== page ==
The Ecology of Well-being

Still debriefing from our trip to Missouri and back a short while ago, I have dug out another image from the road.

The background was shot from the passenger’s side, going Ann’s interstate speed (which is considerably faster than Fred’s) and I marvel at what turned out to be an image with remarkable crispness and freedom from blur. [click to enlarge]

The iPhone 6s Plus is turning out to be a very good camera indeed. And I once used it for a call!

The second take-away from this annotated image with text added by the app Typorama (and their watermark Photoshopped away) is my choice of words. We were 500 miles from home.  I can’t say what I was thinking at the time.

But the landscape in the image is home to somebodies who feel a connection to this vast, flat glacially-smoothed landscape in the same way I am bonded to the corrugated ridges and valleys of my home ground.

Sense of place: part of the ecology of well-being, and this, a topic upon which I hope to elaborate. We have students coming for a week in Floyd in March, and this concept might be a useful theme by which to discuss the relationship between riches in dollars and riches in relationships.  But I digress. (Imagine!)

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Fred First holds masters degrees in Vertebrate Zoology and physical therapy, and has been a biology teacher and physical therapist by profession. He moved to southwest Virginia in 1975 and to Floyd County in 1997. He maintains a daily photo-blog, broadcasts essays on the Roanoke NPR station, and contributes regular columns for the Floyd Press and Roanoke's Star Sentinel. His two non-fiction books, Slow Road Home and his recent What We Hold in Our Hands, celebrate the riches that we possess in our families and communities, our natural bounty, social capital and Appalachian cultures old and new. He has served on the Jacksonville Center Board of Directors and is newly active in the Sustain Floyd organization. He lives in northeastern Floyd County on the headwaters of the Roanoke River.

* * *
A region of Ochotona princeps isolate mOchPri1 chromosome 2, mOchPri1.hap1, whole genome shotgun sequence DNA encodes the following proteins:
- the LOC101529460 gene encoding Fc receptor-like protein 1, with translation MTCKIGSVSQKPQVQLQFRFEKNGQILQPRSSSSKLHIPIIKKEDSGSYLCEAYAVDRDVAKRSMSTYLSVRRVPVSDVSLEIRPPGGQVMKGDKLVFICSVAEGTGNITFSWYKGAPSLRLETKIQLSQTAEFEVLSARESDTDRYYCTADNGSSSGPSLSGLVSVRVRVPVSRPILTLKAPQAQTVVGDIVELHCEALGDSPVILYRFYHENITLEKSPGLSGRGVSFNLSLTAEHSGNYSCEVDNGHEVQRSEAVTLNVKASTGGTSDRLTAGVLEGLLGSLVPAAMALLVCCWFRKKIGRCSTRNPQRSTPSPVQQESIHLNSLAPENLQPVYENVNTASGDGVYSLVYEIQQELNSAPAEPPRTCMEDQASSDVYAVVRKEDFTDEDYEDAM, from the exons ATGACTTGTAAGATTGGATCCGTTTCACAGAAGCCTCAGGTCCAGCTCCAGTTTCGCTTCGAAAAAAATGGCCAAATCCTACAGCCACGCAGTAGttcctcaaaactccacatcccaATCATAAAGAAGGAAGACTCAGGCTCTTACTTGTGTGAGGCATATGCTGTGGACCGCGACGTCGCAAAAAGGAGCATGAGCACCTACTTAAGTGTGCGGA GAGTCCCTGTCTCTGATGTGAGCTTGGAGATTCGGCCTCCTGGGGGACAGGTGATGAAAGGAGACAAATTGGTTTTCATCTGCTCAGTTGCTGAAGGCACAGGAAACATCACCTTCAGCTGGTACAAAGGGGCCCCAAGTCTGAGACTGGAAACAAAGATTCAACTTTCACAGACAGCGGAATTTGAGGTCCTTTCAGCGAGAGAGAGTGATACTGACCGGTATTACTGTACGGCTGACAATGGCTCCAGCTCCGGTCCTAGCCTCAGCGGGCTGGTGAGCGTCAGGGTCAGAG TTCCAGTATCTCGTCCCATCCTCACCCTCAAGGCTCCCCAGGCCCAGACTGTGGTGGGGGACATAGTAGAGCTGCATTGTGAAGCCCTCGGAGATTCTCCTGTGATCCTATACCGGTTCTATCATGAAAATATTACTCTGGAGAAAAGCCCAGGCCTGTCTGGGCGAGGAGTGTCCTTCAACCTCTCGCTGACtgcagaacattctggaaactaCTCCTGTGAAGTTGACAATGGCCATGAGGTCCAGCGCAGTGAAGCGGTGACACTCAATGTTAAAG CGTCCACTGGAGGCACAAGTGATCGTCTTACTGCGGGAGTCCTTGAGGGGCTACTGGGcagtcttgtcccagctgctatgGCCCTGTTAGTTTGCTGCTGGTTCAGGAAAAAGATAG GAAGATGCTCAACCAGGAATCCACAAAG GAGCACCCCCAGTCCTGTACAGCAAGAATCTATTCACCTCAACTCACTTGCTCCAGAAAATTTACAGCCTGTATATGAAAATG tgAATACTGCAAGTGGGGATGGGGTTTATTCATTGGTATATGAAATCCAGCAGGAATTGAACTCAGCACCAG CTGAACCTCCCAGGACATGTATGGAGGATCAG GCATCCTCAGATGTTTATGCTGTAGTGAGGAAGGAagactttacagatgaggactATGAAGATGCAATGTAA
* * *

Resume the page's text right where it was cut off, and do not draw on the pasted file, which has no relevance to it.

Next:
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  1. Even though we have lived in VA nearly 30 years (way longer than any other place) – when we travel to our midwest “homeland” and come down out of the southern Ohio hill country there is a physical change as we spread out into the flat infinite expanse…ahhhh.
    But then, on the return when we get into the SW VA mountains, we say – “how beautiful” and when we drive into our Floyd County driveway our home looks so good….ahhh.

  2. Who can account for the love we feel for some landscapes on this planet! I spent my childhood on the Alberta prairies, and think longingly about the flat fields and distant vistas every day. I’m not living there now, however, and likely will never go back, except for a quick visit.And always in the summer!

  3. I moved from California to Alabama for two years long ago. For some reason, seeing video of Montana’s big sky country moved me to tears of homesickness for the West. I think being closed in by woods in Birmingham was so unfamiliar.